But! Plasma protein concentration/cell count goes down due to dilution (extra fluid)

Arterial BP goes up, expanded ECF (plasma + third space) happened


What happens to osmotic equilibration with diarrhea? What is this called?

Loss of isotonic fluid - isosmotic volume contraction

ECF volume decreases

No change in osmolality - no water shift between ICF and ECF

Plasma protein concentration, hematocrit increases

Loss of arterial blood pressure

Decrease in ECF volume, no change in osmolality for ICF or ECF



If you were to wander in the desert for 40 days, what would happen to ICF and ECF? What is this called?

Hyperosmotic volume contraction

Sweat is hyposmotic

ECF osmolality is increased

ECF volume is decreased - loss of volume via sweat

Water leaves ICF

ICF osmolality increases until ECF is equivalent

ICF volume decreases


What would happen to ECF and ICF if you had SIADH? What is this called? What about hematocrit and blood protein levels?

Gain of water - hyposmotic volume expansion

Excess water is retained

ECF has more water, increased volume

ECF osmolality decreases

Water goes into cells

ICF osmolality decreases until its equivalent to ECF

ICF volume increases

Plasma protein conc drops, RBCs become bigger so hematocrit stays the same


What would happen to your ECF and ICF if you had adrenal insufficiency? What is this called?

Adrenocortical insufficiency = loss of NaCl, hyposmotic volume contraction

Osmolality of ECF decreases - decreased Na+ reabsorption in kidneys, excrete more NaCl than water

ECF volume decreases

Water shifts into cells

ICF osmolarity decreases until it equilizes with ECF

ICF volume increases

Plasma protein conc increases due to decreased ECF volume

Hematocrit increases - reduced ECF volume, RBCs swollen due to more water

Arterial blood pressure decreases due to decreased ECF volume



What is the response to volume expansion?

Volume expansion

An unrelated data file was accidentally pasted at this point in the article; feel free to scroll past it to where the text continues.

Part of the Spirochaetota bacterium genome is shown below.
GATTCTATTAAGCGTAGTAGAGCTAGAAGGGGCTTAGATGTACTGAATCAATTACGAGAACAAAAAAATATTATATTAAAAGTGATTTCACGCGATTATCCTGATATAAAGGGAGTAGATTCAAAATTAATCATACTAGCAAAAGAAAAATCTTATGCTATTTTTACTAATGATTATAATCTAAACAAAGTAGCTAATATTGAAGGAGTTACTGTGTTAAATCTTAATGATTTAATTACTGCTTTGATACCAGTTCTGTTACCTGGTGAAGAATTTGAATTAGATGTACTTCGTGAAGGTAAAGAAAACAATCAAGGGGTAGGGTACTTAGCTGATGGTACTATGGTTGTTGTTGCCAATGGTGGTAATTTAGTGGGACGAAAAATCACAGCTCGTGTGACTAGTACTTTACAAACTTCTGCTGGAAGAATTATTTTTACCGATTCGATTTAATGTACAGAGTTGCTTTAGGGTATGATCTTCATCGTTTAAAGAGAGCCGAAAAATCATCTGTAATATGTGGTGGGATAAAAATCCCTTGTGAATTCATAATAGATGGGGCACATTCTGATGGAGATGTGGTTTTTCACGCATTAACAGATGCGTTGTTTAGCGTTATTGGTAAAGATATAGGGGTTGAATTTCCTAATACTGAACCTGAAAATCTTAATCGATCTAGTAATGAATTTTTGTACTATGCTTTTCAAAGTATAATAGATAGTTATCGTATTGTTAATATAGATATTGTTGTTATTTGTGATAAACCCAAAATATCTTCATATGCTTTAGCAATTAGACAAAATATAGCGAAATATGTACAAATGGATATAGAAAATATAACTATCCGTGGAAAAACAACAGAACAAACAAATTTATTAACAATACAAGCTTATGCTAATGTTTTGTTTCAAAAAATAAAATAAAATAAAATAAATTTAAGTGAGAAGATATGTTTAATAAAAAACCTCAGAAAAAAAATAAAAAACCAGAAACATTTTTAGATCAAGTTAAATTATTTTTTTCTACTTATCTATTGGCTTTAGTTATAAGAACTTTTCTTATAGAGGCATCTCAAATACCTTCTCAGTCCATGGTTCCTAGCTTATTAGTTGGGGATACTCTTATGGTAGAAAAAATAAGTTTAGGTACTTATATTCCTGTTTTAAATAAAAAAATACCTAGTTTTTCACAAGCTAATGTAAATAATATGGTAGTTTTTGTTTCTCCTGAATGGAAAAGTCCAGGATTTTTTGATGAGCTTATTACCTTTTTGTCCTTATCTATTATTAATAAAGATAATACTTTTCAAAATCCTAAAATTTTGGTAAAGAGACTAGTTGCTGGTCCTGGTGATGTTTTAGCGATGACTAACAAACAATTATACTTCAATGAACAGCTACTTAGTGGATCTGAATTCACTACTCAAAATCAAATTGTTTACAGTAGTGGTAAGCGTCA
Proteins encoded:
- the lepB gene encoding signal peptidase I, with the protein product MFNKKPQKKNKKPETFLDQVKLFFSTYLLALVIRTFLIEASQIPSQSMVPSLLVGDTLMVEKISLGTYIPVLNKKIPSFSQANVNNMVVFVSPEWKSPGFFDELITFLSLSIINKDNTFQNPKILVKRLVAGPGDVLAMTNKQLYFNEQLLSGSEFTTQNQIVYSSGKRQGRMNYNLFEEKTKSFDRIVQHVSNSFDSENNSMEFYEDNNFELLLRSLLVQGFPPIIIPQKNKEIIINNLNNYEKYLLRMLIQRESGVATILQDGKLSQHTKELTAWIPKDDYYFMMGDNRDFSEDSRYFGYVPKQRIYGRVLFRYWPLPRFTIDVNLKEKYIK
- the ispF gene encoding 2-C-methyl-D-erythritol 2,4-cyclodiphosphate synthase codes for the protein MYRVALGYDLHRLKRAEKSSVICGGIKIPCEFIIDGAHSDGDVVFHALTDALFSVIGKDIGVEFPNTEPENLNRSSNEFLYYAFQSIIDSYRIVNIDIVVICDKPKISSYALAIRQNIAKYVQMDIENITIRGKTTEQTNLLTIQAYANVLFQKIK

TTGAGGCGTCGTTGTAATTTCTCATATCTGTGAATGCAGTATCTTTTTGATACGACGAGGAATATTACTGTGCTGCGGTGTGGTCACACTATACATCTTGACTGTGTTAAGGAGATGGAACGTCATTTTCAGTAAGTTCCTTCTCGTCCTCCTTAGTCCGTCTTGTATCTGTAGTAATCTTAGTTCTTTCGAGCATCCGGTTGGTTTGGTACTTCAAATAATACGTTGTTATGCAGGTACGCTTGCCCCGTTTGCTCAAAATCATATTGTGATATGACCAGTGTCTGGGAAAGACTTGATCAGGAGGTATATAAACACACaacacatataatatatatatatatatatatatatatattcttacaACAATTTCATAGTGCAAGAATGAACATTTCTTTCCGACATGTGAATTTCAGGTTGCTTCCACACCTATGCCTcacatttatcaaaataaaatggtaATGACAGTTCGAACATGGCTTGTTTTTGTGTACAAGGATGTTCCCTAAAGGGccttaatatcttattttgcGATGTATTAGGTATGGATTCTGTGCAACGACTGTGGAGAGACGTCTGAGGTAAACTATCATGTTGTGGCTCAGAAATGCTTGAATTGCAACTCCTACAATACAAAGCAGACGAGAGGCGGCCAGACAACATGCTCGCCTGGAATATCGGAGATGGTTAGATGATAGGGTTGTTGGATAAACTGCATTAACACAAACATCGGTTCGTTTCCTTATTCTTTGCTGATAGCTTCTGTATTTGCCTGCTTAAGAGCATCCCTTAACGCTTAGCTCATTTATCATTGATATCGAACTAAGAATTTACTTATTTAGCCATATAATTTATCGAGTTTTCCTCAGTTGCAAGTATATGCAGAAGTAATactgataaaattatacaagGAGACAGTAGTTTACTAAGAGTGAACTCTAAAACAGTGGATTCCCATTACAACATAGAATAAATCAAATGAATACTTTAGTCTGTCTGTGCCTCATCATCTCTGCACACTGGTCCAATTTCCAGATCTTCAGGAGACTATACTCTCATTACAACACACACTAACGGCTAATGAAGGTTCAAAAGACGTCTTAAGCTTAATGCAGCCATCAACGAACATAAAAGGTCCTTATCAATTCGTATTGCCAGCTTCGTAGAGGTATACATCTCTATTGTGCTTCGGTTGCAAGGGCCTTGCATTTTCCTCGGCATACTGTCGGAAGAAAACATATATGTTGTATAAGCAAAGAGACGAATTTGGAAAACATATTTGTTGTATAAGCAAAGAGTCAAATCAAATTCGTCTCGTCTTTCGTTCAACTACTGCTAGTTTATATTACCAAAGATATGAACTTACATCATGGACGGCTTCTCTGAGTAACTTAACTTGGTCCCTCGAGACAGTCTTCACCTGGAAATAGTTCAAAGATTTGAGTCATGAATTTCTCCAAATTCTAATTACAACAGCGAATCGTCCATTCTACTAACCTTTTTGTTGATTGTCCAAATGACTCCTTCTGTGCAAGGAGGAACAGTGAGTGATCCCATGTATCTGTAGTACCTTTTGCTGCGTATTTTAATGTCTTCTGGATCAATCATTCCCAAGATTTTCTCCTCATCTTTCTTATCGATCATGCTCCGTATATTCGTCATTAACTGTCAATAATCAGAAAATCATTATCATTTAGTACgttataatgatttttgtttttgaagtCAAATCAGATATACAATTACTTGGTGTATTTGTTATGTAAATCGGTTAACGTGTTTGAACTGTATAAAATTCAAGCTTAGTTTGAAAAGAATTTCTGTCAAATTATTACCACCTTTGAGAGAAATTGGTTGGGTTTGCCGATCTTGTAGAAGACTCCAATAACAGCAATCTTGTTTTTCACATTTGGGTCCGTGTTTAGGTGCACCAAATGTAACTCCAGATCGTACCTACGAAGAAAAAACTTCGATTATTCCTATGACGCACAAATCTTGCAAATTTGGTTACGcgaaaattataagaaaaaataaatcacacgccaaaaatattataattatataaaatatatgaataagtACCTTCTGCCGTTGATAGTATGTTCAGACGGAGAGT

- decreased SNS activity, decreased renin, decreased aldosterone

 - heart secretes ANP and BNP, causing dilation of afferent arteriole

 - ANP and BNP work on brain, reducing ADH output

 - urodilantin is released, causing increased dilation and volume in collecting ducts

 - Na+, water excretion increased


What is the response to volume contraction?

Volume Contraction

 - increased SNS, constriction of afferent arteriole, increased renin

- decreased pressure on heart, increased ANP and BNP synthesis

 - less ANP and BNP works on brain, increased ADH secreted

 - increased renin causes increased aldosterone

 - increased aldosterone favors reabsorption of water, Na+

 - less water, Na+ excretion

 - less urodilantin, contracted collecting tubule



What does tonicity relate to?

Tonicity of a solution relates to the effect of that extracellular solution on cell volume

Implies 2 entities: cell and the solution its sitting in


What does tonicity rely on?

Depends on the concentration of impermeant solutes in the extracellular vs. intracellular fluid



In regards to tonicity, what is the difference between isotonic, hypotonic, and hypertonic?

–No change in cellular volume = isotonic solution
–Cellular volume increase (swelling) = hypotonic solution
–Cellular volume decrease (shrinking) = hypertonic solution